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Jessica Gilmore
Jul 21, 2019 rated it really liked it
At some point in the future, maybe a decade, maybe a century, an indentured illegal refugee Caleb is sewing shirts up on the rooftop of an apartment building in an Enclave - part slum, part suburb ringing aa wealthier city, housing people who are not quite desirable, people who have chosen to not, or not been allowed, to be microchipped with a chip which makes them better citizens, suppressing the urges which make them wasteful and unpredictable members of society. Caleb has come from Spain, a ...more
Matt
Sep 09, 2019 rated it liked it  ·  review of another edition
Thanks to NetGalley for an ARC of this book in exchange for an honest review.

So, I am a massive dystopian novel lover and always have been. I love the many different approaches that folks take, and they often are extremely timely for what is happening in the world.

This story takes place in England after what seems like a major climate crisis throughout Europe. It follows the main character, Caleb, and his journey from refugee to human trafficking to escapee, etc. and the many folks he meets
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Elle
Oct 13, 2019 rated it it was ok
From netgalley - quick review for the moment:

* was intrigued by the climate change angle so picked it up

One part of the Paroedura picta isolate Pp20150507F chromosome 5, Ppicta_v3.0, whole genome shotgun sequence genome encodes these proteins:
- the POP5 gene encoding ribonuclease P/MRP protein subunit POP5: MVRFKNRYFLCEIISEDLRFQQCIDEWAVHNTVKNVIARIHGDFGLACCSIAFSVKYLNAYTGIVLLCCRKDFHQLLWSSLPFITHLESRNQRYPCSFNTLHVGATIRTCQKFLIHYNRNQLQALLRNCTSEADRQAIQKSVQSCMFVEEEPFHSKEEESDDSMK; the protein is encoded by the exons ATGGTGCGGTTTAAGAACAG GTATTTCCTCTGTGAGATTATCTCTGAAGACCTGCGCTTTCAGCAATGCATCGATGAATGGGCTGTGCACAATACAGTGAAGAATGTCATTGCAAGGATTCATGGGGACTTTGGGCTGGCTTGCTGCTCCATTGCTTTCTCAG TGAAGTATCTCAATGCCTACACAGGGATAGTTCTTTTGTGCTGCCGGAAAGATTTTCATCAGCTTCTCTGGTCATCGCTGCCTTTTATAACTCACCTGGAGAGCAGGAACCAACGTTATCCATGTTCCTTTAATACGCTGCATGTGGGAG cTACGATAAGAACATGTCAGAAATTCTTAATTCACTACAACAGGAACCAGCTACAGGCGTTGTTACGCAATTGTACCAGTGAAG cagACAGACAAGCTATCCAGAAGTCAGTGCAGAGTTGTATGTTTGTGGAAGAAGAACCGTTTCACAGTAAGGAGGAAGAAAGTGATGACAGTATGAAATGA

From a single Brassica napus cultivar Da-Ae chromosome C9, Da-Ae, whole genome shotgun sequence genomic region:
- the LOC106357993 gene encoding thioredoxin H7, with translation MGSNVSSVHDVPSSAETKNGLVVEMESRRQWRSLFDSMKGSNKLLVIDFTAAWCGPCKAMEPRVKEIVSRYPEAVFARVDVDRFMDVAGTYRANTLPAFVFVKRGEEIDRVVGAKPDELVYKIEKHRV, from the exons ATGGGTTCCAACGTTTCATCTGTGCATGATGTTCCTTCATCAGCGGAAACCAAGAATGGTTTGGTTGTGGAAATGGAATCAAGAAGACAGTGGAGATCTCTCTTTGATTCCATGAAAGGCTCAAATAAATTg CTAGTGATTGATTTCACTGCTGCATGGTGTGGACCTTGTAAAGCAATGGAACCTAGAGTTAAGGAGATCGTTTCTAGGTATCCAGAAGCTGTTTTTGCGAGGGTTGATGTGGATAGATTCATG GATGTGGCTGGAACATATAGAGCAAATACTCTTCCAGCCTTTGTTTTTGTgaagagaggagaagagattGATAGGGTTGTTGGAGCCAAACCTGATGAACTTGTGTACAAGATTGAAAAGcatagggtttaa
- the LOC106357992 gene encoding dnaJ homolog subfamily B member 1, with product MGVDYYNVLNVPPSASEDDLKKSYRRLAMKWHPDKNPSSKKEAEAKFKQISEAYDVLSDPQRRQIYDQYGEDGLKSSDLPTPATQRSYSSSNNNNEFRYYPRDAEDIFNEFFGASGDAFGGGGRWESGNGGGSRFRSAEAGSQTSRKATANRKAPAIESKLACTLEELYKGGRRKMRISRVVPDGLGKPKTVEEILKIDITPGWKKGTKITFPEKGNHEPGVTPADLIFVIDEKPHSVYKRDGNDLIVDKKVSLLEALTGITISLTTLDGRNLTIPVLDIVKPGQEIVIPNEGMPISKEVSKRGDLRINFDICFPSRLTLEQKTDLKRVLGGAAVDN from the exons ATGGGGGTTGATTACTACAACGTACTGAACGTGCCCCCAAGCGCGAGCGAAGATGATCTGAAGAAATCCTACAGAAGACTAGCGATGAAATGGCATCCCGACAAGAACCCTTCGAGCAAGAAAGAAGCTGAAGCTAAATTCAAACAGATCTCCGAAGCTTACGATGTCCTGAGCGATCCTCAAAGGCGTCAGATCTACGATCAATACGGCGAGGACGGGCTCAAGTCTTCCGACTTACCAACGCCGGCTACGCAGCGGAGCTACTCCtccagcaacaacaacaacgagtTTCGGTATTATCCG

* not YA - you don't get the close relationship with the narrator typical of YA, and the narrator is 12 for most of the book
* super depressing...moral of the story seems to be that (view spoiler)
* depressing books are okay but I wasn't connected with the character. Sure, I felt fear for him at acutely scary
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Cullen
Sep 20, 2019 rated it it was amazing  ·  review of another edition
4.5 stars. This was a pleasant surprise, as I've never heard of this author before and I picked it up on a whim from a NetGalley offer.

I would describe this as speculative fiction. It feels like it could take place anywhere from ten to fifty years in the future, as climate change accelerates northward European migration and countries such as France have to adjust and react. There are a few tech advances described although the story would probably stand up without them.

Each chapter is from the
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Siobhán
Nov 23, 2019 rated it it was ok
*I received an ARC via Netgalley in exchange for an honest review. Thanks for the free book.*

Even though the setting sounds interesting (climate refugees from Southern Europe), vineyards all over England/Wales, human trafficking & exploitation, but the execution was just weird. It lacked world building most of all and then a coherent story with meaningful characters. The story just didn't make sense for me and I was a bit mad after many characters were introduced and then a shift of time and
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Kendra
Aug 01, 2019 rated it really liked it  ·  review of another edition